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With fruits and flow'rs from Amalthea's horn,
And Ladies of th’ Hesperides, that seem'd
Fairer than feign'd of old, or fabld since
Of Fairy Damsels met in forest wide
By Knights of Logres, or of Lyones,
Lancelot or Pelleas, or Pellenore,
And all the while harmonious Airs were heard
Of chiming strings, or charming pipes and winds
Of gentlest gale Arabian odours fann'd
From their soft wings, and Flora's earliest smells.
Such was the splendor, and the Tempter now
His invitation earnesily renew'd.
What doubts the Son of God to sit and eat?
These are not fruits forbidden, no interdict
Defends the touching of these Viands pure,
Their taste no knowledge works at least of evil,
But life preserves, destroys life's enemy,
Hunger, with sweet restorative delight.
All these are Spirits of Air, and Woods, and Springs,
Thy gentle Ministers, who come to pay
Thee homage, and acknowledge thee their Lord:
What doubt'st thou Son of God? sit down and eat,
To whom thus Jesus temp’rately reply'd: Said'st thou not that to all things I had right? And who with-holds my pow'r that right to use? Shall I receive by gift what of my own, When and where likes me best, I can command? I can at will, doubt not, as foon as thou, Command a Table in this Wilderness, And call swift flights of Angels ministrant Array'd in Glory on my Cup t'attend: Why shouldst thou then obtrude this diligence, In vain, where no acceptance it can find, And with my hunger what hast thou to do? Thy pompous Delicacies I contemn, And count thy specious gifts no gifts but guiles.
To whom thus answer'd Satan malecontent: That I have also pow'r to give thou seest, If of that pow'r I bring thee voluntary What I might have bestow'd on whom I pleas’d, And rather opportunely in this place Chose to impart to thy apparent need, Why shouldst thou not accept it? but I fee What I can do or offer is suspect ; Of th:se things others quickly will dispose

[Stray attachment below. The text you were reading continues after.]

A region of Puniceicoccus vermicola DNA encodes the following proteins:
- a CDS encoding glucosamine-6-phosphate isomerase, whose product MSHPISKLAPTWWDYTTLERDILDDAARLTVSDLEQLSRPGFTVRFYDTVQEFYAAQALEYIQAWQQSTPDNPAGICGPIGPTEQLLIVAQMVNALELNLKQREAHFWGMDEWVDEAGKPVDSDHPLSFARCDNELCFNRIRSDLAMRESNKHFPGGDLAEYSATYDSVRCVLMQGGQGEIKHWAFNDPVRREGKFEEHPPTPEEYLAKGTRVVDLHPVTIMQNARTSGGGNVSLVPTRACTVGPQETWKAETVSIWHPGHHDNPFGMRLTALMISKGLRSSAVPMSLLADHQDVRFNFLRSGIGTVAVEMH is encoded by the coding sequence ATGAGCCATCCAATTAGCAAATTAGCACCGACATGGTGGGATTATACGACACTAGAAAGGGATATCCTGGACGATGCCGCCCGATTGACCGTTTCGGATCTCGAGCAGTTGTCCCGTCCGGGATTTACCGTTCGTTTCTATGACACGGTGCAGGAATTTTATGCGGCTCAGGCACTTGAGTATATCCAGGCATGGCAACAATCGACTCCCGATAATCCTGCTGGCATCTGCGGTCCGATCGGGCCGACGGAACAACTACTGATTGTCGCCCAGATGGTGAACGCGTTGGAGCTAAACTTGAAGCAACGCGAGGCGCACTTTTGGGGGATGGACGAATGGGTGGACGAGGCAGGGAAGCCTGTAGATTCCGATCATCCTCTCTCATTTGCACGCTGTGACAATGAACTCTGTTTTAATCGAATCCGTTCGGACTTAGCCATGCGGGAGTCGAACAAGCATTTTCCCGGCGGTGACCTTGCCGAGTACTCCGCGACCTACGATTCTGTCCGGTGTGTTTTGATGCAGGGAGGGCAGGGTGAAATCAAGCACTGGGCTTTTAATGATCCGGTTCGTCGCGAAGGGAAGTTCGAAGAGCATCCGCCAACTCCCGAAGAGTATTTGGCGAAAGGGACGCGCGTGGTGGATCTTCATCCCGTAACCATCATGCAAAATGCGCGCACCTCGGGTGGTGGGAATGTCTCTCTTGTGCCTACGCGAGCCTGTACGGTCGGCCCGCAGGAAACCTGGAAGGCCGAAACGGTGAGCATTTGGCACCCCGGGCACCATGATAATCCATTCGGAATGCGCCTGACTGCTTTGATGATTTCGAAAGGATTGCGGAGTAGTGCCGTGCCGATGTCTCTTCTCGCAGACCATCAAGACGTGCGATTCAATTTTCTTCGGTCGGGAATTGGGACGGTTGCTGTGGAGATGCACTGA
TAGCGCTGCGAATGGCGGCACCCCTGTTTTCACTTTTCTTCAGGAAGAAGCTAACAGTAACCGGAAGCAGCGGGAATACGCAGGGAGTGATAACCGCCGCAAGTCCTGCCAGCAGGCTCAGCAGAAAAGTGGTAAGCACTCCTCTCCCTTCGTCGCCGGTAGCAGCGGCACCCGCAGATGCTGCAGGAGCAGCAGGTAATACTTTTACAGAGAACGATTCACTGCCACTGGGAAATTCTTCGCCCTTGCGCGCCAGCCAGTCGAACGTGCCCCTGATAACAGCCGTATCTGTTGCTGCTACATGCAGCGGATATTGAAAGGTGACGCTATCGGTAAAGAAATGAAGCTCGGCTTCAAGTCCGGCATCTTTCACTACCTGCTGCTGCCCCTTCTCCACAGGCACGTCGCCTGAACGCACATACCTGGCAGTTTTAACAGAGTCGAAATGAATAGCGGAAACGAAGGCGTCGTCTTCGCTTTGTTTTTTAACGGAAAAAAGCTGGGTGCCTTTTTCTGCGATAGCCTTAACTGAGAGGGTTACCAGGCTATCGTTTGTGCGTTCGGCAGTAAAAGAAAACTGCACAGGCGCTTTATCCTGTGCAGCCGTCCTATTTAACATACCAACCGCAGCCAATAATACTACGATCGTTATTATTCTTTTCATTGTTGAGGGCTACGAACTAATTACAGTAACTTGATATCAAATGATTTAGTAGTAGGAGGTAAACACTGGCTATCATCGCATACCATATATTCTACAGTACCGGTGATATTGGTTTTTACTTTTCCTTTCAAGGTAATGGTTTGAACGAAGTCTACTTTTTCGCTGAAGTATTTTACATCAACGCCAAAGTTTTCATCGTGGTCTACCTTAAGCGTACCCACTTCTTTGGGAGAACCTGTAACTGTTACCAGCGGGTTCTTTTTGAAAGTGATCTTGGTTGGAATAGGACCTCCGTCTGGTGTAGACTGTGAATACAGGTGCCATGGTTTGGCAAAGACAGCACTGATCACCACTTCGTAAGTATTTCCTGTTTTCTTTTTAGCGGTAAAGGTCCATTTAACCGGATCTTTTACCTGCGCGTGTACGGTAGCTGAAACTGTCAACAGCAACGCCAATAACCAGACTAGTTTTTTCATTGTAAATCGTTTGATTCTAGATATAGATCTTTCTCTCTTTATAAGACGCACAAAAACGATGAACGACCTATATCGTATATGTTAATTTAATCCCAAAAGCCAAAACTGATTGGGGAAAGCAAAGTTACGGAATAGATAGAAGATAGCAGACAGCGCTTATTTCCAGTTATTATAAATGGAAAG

Whose pains have earn’d the far fet spoil. With that s
Both Table and Provision vanish'd quite
With sound of Harpies wings, and Talons heard;
Only th’importune Tempter still remain'd,
And with these words his Temptation pursu'd.
By hunger, that each other Creature tames,
Thou art not to be harm’d, therefore not mov'd;
Thy temperance invincible besides,
For no allurement yields to appetite,
And all thy heart is set on high designs,
High actions, but wherewith to be atchiev'd?
Great acts require great means of enterprise,
Thou art unknown, unfriended, low of Birth,
A Carpenter thy Father known, thy self
Bred up in poverty and streights at home;
Loft in a Desart here and hunger-bit:
Which way or from what hope dost thou aspire
To greatness? whence Authority deriv'st,
What Followers, what Retinue canst thou gain,
Or at thy heels the dizzy Multitude,
Longer than thou canst feed them on thy cost?
Mony brings Honour Friends, Conquest andRealms;
What rais'd Antipater the Edomite,
And his Son Herod plac'd on Juda's Throne;
(Thy Throne) butgold thatgot him puissant friends?
Therefore, if at great things thou would'st arrive,
Get Riches first, get Wealth, and Treasure heap,
Not difficult, if thou hearken to me,
Riches are mine, Fortune is in my hand;
They whom I favour thrive in wealth amain,
While Virtue, Valour, Wisdom fit in want.
To whom thus Jesus patiently reply'd;
Yet Wealth without these three is impotent
To gain dominion, or to keep it gain'd.
Witness those ancient Empires of the Earth,
In heighth of all their flowing wealth diffolv'd;
But men endu'd with these, have ofr attain’d
In lowest poverty to highest deeds ;
Gideon and Jephtha, and the Shepherd lad,
Whose Off-spring on the Throne of Judah fat
So many Ages, and shall yet regain
That seat, and reign in Ifrael without end.
Among the Heathen, (for throughout the Wor!
To me is not unknown what hath been done
Worthy Memorial) canst thou not remember
Quintus, Fabricius, Curius, Regulus?
For I cíteem those names of men so poor
Who could do mighty things, and could contemn
Riches though offer'd from the hand of Kings.
And what in me seems wanting, but that I
May also in this poverty as soon
Accomplish what they did, perhaps and more?
Extol not Riches then, the toyl of Fools,
The wise man's cumbrance, if not snare, more apt
To Nacken Virtue, and abate her edge,
Than prompt her to do aught may merit praise.
What if with like aversion I reject
Riches and Realms; yet not for that a Crown,
Golden in fhew, is but a wreath of thorns,
Brings dangers, troubles, cares, and sleepless nights
To him who wears the Regal Diadem,
When on his shoulders each mans burden lies;
For therein stands the Office of a King,
His Honour, Virtue, Merit and chief Praise,
That for the Publick all this weight he bears.
Yet he who reigns within himself, and rules
Passions, Desires, and Fears, is more a King;
Which ev'ry wise and virtuous man attains:
And who attains not, ill aspires to rule